When figuring out how to install bathroom tile, the color and texture is important to consider because it’s such a major component of any bathroom. But for the tile to be permanent, it has to be installed on the walls and on the floor in a way that will last. Too often, people who are either homeowners or average contractors don’t take the care that’s needed to see that tiles are mounted correctly. As a result, I have seen the most beautiful tiles in the world flop loose in a matter of months because they’re not properly attached. These end up clattering around as people step on them along the floor, and allow water to leak when attached to shower and tub surrounds. This won’t happen, however, if you follow some important steps.
The key to permanence in tiling lies not so much in the kind of tiles you buy; any tile, by its very definition, will likely endure for the life of your home. Instead, success depends upon what lies underneath the tiles. In this case, the rules are simple: never mount tiles directly to wood, and never mount them directly to plaster or drywall. Although I’m a big fan of wood, it is a resilient material that moves back and forth when stepped on; tiles that are set directly onto it will eventually work loose. Drywall and plaster present another problem: though perfectly adequate surfaces for a wall, these do not stand up well to moisture. Tile an ordinary sheet of drywall in a shower surround, and within a few short months it will turn to a damp mash.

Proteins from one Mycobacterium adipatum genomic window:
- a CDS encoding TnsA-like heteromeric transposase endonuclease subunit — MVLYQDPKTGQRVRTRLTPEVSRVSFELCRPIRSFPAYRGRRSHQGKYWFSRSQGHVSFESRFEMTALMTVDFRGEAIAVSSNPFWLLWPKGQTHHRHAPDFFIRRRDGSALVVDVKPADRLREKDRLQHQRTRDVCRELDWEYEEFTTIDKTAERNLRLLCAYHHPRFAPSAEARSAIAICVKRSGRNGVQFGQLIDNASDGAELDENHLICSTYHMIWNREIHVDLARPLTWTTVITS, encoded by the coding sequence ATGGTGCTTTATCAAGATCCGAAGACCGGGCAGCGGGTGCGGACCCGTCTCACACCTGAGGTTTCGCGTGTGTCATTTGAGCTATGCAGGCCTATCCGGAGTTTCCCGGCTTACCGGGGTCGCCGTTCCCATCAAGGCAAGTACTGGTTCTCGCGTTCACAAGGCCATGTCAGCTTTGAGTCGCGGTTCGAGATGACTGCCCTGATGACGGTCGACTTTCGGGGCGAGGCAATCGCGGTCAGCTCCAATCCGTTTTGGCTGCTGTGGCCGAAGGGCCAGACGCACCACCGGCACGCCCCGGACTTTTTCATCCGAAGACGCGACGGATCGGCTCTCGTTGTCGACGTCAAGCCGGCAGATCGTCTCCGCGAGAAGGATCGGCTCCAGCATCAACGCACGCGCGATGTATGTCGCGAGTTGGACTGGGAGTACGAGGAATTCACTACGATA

Let’s look at floors first, to see how they should be handled. In the past, tile floors were set in a thick, cement-based material called mudset. Many shower basins are still created this way, and it involves pouring a sand-and-cement mixture about two inches thick, to create a solid, immobile base for the tiles that follow. To accommodate the thickness of the mudset floors, the other floors in the house had to be carefully calibrated in terms of height so that they would all match up. Except for the shower stall, this is an extravagant method that is rarely used today, although you will no doubt find remnants during a gut renovation of an old bathroom. Instead, there is a much better and cheaper method now available.
The solution for how to install bathroom tile today lies in concrete backer board (also known as cement board), which is sold under brand names such as Durarock, Wonder Board, HardiBacker, and PermaBase. This is similar to ordinary drywall used in walls and ceilings, with some important differences. For one thing, it’s made of solid concrete that’s held together with a Fiberglas mesh. The beauty of concrete for a bathroom lies in the fact that it withstands moisture, almost to a fault. In fact, I could take a piece of concrete board, throw it into Lake Michigan, and come back a month later and it would still have maintained its structural integrity. Ordinary drywall, by contrast, would turn to pulp within an hour.